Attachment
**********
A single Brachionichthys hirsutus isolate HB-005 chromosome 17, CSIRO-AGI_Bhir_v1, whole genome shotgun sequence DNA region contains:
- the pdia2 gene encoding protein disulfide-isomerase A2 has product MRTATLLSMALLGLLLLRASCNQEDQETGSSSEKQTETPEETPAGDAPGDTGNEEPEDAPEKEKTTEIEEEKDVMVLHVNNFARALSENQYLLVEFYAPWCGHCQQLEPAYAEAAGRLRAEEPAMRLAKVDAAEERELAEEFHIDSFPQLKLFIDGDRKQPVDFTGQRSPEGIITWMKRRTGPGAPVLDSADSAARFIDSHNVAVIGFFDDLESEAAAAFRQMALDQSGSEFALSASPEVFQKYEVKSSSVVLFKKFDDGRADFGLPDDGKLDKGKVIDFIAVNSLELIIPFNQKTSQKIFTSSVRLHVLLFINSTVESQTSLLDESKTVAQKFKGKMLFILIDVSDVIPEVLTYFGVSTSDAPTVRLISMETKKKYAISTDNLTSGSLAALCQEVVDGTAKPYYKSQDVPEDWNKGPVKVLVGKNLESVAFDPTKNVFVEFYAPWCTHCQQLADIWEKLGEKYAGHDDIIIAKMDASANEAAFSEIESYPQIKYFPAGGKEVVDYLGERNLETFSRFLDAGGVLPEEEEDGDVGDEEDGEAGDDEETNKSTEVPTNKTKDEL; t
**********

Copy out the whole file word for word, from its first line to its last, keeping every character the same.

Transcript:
A single Brachionichthys hirsutus isolate HB-005 chromosome 17, CSIRO-AGI_Bhir_v1, whole genome shotgun sequence DNA region contains:
- the pdia2 gene encoding protein disulfide-isomerase A2 has product MRTATLLSMALLGLLLLRASCNQEDQETGSSSEKQTETPEETPAGDAPGDTGNEEPEDAPEKEKTTEIEEEKDVMVLHVNNFARALSENQYLLVEFYAPWCGHCQQLEPAYAEAAGRLRAEEPAMRLAKVDAAEERELAEEFHIDSFPQLKLFIDGDRKQPVDFTGQRSPEGIITWMKRRTGPGAPVLDSADSAARFIDSHNVAVIGFFDDLESEAAAAFRQMALDQSGSEFALSASPEVFQKYEVKSSSVVLFKKFDDGRADFGLPDDGKLDKGKVIDFIAVNSLELIIPFNQKTSQKIFTSSVRLHVLLFINSTVESQTSLLDESKTVAQKFKGKMLFILIDVSDVIPEVLTYFGVSTSDAPTVRLISMETKKKYAISTDNLTSGSLAALCQEVVDGTAKPYYKSQDVPEDWNKGPVKVLVGKNLESVAFDPTKNVFVEFYAPWCTHCQQLADIWEKLGEKYAGHDDIIIAKMDASANEAAFSEIESYPQIKYFPAGGKEVVDYLGERNLETFSRFLDAGGVLPEEEEDGDVGDEEDGEAGDDEETNKSTEVPTNKTKDEL; t